- School & Library Binding: 176 pages
- Publisher: Turtleback Books; Bound for Schools & Libraries ed. edition (May 6, 2003)
- Language: English
- ISBN-10: 0881039217
- ISBN-13: 978-0881039214
- Product Dimensions: 5.2 x 0.5 x 7.8 inches
- Shipping Weight: 6.4 ounces (View shipping rates and policies)
- Average Customer Review: 1,164 customer reviews
- Amazon Best Sellers Rank: #4,110,690 in Books (See Top 100 in Books)
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Bridge To Terabithia (Turtleback School & Library Binding Edition) School & Library Binding – May 6, 2003
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1,164 customer reviews
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I've read Martin. I'm used to not getting attached to vibrant, likable characters. But this still hits harder than the Red Wedding. Especially the aftermath. Because you're an adult now and your adult fears are different than your fears as a kid. This only heightens the contrast between Jesse's juvenile fear of falling into the creek and the reader's more mature fear of losing a loved one and makes the characters' pain stand out in that much more stark a contrast.
And that's not even getting into the theme of "If I had only..." that Jesse struggles with when he wakes in the night. If I had only asked her. If I had only thought of someone else. If I had only seen what was right in front of me instead of yearning for that which I cannot have. We've all had those moments, and we've all thought of what we could have done differently. The stakes are not always as high, but we are terrifyingly aware that we don't know when they might be.
The prose is exceedingly well-written. It's clear, almost matter-of-fact. Echoes of Narnia can be felt in Terebithia, especially in the Pine Grove. But the narrator never talks down to the reader. We see the world, and Leslie, through Jesse's eyes, but the story is far from childish. It doesn't pull its punches, but it takes care to show us beauty, too.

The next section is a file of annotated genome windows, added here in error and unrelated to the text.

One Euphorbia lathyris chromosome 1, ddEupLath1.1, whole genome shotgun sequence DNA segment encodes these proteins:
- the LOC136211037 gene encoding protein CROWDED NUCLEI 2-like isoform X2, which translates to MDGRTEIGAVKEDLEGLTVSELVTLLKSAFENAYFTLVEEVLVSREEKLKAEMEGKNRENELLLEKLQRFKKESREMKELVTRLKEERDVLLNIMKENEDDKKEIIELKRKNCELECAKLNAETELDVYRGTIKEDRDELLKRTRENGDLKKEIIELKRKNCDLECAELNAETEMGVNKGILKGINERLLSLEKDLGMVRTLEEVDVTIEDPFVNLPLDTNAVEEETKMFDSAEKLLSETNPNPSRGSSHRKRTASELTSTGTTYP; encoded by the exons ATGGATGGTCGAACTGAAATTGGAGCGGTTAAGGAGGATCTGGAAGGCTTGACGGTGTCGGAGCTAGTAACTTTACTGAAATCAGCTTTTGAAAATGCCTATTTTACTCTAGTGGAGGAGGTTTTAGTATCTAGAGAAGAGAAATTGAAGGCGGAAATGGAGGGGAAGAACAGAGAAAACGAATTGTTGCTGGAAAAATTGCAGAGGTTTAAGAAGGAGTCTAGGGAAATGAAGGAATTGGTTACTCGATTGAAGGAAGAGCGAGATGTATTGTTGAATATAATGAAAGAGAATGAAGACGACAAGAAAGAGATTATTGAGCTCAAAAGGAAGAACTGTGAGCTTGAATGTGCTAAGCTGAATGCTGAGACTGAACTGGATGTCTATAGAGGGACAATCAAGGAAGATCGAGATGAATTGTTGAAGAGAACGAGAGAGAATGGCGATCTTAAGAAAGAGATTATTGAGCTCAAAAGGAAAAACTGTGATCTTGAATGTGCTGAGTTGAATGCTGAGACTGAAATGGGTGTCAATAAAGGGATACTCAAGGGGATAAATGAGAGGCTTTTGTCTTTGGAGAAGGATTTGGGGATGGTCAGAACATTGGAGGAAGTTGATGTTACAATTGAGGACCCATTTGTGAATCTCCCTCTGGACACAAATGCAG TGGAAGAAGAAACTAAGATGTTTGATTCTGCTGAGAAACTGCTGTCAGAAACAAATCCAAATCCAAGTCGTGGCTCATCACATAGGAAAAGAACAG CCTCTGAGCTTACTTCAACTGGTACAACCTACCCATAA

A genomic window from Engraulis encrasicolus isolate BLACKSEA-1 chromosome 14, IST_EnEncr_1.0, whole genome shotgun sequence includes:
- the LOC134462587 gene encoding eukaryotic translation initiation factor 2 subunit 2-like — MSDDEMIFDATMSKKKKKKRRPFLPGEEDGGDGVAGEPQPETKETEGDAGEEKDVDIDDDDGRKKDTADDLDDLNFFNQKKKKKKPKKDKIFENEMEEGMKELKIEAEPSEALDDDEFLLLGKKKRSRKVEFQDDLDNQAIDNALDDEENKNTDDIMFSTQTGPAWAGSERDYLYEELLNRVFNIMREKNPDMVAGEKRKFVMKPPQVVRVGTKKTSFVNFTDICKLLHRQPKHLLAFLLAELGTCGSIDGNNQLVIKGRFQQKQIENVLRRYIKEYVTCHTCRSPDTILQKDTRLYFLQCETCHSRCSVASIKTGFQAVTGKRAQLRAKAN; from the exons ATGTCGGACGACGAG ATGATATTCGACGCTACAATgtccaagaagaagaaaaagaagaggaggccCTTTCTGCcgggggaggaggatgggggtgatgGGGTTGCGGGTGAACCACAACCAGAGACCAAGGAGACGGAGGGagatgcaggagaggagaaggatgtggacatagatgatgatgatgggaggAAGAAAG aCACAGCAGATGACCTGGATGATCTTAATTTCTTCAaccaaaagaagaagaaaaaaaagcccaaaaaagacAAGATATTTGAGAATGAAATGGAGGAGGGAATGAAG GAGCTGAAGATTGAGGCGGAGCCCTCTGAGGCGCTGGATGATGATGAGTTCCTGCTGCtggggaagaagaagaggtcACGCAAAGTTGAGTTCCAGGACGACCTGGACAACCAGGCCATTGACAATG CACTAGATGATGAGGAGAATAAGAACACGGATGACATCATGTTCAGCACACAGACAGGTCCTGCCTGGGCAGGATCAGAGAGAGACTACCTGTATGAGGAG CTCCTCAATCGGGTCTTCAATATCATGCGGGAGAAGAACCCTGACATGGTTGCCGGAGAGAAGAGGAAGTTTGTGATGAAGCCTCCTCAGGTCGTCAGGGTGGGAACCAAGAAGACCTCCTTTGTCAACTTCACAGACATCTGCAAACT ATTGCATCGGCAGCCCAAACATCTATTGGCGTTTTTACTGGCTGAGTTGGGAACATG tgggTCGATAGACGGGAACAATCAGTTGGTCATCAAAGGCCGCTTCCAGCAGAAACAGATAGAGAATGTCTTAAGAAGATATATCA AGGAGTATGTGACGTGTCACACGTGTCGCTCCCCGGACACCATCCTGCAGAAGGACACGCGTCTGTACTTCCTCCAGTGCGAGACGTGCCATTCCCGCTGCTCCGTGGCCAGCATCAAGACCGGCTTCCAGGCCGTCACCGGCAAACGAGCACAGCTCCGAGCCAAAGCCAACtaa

It should still come with a warning label and a box of kleenex, though. Not gonna lie; at almost 40 this one broke me, and I ain't even ashamed.
Bridge tells the story of Jess Aarons, who has spent his summer practicing running so he can be the fastest boy in fifth grade when school resumes and the recess-time races in which the boys participate pick back up.
Then newly arrived neighbor, Leslie Burke, wanders away from the play area where the girls usually segregate themselves from the boys, and wants to race.
While Jess has practiced and practiced, Leslie is a natural, and dominates the races.
His juvenile masculine pride thusly wounded, Jess manages to swallow his hurt feelings and befriend Leslie.
While Jess’ family is not well-to-do, Leslie’s is, and Jess feels a little overwhelmed in their world. Together, the two of them explore the woods behind Leslie’s house, and create the imaginary kingdom of Terabithia where they spend their days repelling invaders and building forts.
The book has a very sweet, innocent, retro vibe to it, yet manages to feel timeless. As I was reading it, I was reminded of the movie My Girl starring Anna Chlumsky and Macaulay Culkin.
I got even more of that vibe toward the end of the novel, and I think had I read this when I was in the targeted age group, I would have been shattered.
Even now, I enjoyed the book and can definitely understand how it won the Newbery Medal. Outstanding example of young friendship, and a gateway for parents to talk to their kids about loss and grief.
4 out of 5 stars
Bridge to Terabithia is all about friendship, understanding and coming of age. Jess starts out as a boy with the simple hope of wanting to be the fastest runner in his school, but through his friendship with Leslie, he begins to expand his world, taken in by the wild fantasies of Leslie's imagination.
The only son in a family of five children, Jess is quite alone; old enough to understand that he has chores to be done, but young enough to dream big. When he makes a companion out of Leslie, it’s like a tribute to one’s own inner child. Didn’t we all have that friend that we would meet on the corner and play with at the park?
The uncanny duo fit together like peas in a pod. It gives us hope that even a misunderstood boy in rural America can find the thing that they’ve been missing; the thing that will pull them out of the norm and into something more.
This book has sense of adventure and a bit of sweet nostalgia (for the grown-ups). As a children’s book, it achieves a lot in terms of loss of innocence and coming of age, which I feel is quite appropriate (even required) for children growing up.
It’s easy to forget some characters when you read many books, but then you get a book like Bridge to Terabithia; you have the wind knocked out of you, and you’ll likely never forget Jess and Leslie.